REVIEW: Rodelinda @ENO

Rodelinda

Handel

English National Opera

Caught in a power play that could break a marriage and steal a throne, can Rodelinda stay true to love?

Rodelinda is a dramatic tale of power, anguish and love. When Grimoaldo takes Bertarido’s throne, Bertarido flees abroad, leaving behind his grieving wife Rodelinda. The usurper tries to force Rodelinda to love him, but when the exiled king returns in disguise, everyone is put to the test.

One of Handel’s finest operas, Rodelinda is filled with intense drama told through ravishingly beautiful music. Director Richard Jones brings his distinctive theatrical imagination to this production, which sets Handel’s bitter political drama in a scuffed up Fascist Italy, panoptic, suspicious, intense and claustrophobic, this is a dark setting but illuminated with supreme performances and some delicious tongue in cheek moments of deconstructive humour.

Tattoo’s, honour, spying, scheming it’s all acted out with fun a lot of it from returner Matt Casey in the wordless  role as Rodelinda’s (adult) son Flavio.  There are moments when the funny po’mo  touches get in the way of the sublime music, but I suspect many folk would welcome the extra action during some of the more exquisite long arias. I just closed my eyes.

Rebecca Evans returns to the role and if anything is even better than she was in the 2014 production giving us conviction, power, vulnerability and that wonderful full toned voice of hers, effortlessly coping with some complex choreography while singing, also returning for this first revival is Susan Bickley’s who’s touch perfect performance of Eduige is superb all scheming beguiling charm along the with a slimy slippery Garibaldo from Neal Davies, what a deliciously wicked pair they make.  Then mean and horrible Grimoaldo, the debut performance from Juan Sancho delighted the audience and he showed the exacting brilliance of his voice as it rolled around the huge spaces of the coliseum.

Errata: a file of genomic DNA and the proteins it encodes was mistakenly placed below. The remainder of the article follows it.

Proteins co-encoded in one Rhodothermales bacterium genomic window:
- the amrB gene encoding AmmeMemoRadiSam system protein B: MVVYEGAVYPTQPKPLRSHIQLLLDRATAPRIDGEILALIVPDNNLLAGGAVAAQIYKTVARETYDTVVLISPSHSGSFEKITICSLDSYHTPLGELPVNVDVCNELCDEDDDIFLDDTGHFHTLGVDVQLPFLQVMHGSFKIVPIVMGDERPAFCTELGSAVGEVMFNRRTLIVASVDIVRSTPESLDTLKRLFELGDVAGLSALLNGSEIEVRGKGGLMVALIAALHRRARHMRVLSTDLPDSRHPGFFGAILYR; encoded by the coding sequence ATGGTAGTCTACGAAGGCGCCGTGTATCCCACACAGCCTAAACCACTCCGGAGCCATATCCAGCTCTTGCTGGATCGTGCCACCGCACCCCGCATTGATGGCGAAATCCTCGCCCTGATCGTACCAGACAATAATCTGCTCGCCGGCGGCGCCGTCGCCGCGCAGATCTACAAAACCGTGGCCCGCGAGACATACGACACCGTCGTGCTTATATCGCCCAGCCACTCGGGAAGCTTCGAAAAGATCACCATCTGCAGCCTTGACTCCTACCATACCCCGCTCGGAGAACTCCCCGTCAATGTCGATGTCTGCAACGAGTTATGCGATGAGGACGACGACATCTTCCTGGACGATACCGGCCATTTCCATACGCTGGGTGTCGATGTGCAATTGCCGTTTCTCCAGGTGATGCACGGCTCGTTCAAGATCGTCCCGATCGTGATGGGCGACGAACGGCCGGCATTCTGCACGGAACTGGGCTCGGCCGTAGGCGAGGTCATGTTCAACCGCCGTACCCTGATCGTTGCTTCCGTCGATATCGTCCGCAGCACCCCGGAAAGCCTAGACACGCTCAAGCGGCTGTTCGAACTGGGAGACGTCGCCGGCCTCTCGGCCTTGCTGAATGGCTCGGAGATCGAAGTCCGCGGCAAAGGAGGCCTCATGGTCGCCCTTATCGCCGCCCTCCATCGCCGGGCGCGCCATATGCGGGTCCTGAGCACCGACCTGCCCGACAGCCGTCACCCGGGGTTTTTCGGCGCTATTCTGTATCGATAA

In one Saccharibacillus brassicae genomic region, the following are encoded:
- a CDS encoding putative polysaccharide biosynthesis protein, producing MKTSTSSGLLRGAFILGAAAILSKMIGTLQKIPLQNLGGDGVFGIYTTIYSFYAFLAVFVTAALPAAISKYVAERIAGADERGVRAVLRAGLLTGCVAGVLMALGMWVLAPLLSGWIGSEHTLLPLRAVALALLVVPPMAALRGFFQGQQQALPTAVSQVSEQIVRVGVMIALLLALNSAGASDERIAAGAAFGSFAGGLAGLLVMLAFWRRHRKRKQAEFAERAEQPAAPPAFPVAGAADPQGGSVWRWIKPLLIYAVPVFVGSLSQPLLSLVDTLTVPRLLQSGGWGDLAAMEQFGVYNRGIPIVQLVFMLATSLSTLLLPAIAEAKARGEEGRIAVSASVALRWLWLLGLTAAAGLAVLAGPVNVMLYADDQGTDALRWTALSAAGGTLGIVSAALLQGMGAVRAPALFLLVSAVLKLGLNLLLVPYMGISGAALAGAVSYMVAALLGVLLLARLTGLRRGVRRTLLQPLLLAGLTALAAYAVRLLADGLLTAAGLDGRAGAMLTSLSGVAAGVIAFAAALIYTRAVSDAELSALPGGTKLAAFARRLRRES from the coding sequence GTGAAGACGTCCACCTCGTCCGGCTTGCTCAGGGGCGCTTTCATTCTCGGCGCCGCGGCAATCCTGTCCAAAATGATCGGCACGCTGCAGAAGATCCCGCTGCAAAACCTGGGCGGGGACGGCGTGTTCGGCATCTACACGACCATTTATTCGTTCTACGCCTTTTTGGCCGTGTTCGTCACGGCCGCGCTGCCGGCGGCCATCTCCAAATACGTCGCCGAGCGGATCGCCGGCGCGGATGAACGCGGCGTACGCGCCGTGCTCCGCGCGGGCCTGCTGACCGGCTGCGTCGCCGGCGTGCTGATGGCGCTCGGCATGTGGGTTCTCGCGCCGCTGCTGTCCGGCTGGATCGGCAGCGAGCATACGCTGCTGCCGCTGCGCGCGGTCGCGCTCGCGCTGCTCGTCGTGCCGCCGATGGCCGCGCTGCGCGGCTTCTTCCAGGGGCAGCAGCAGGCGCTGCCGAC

Read the synopsis here.

Baroque-specialist conductor Christian Curnyn kept the orchestra under his control although without any fuss or bother, he kept the narrative tension bumping along well, and the music was fresh and engaging.

Tim Mead one of the UK’s finest countertenors, adding  Bertarido to his roster of ENO roles and brought us a smooth and ultra-refined performance which charmed me  and the youthful and utterly thrilling Christopher Lowrey gave us a heart-breakingly perfect  Unulfo, he transfixed me, gave this role real presence, engaging humor and I had a perfect Handel moment during his second aria.

Amanda Holden’s translation is lively and fun and the clear diction from the entire cast is supported splendidly by the concise choices of Holden’s word which gives a brevity and subtlety to Rodelinda which has lacked in other productions.    The staging is slightly changed from the 2014 and this gives it a slightly less claustrophobic air and allows some breathing space to the rather static action and there’s some fun stagecraft on display.

This is one of the best productions of Rodelinda I’ve seen and the strong Welsh contingent gives it a real Celtic flavour and strength, it’s a three and half hour thumper of a piece and might run over, but for me it could have gone on twice as long and got me all the way home to Brighton in state of Handelian Bliss.

Recommended.

ENO

London Collesium, St Martins Lane

Until November 15, 2017

For more info or to book tickets see the ENO website here: 

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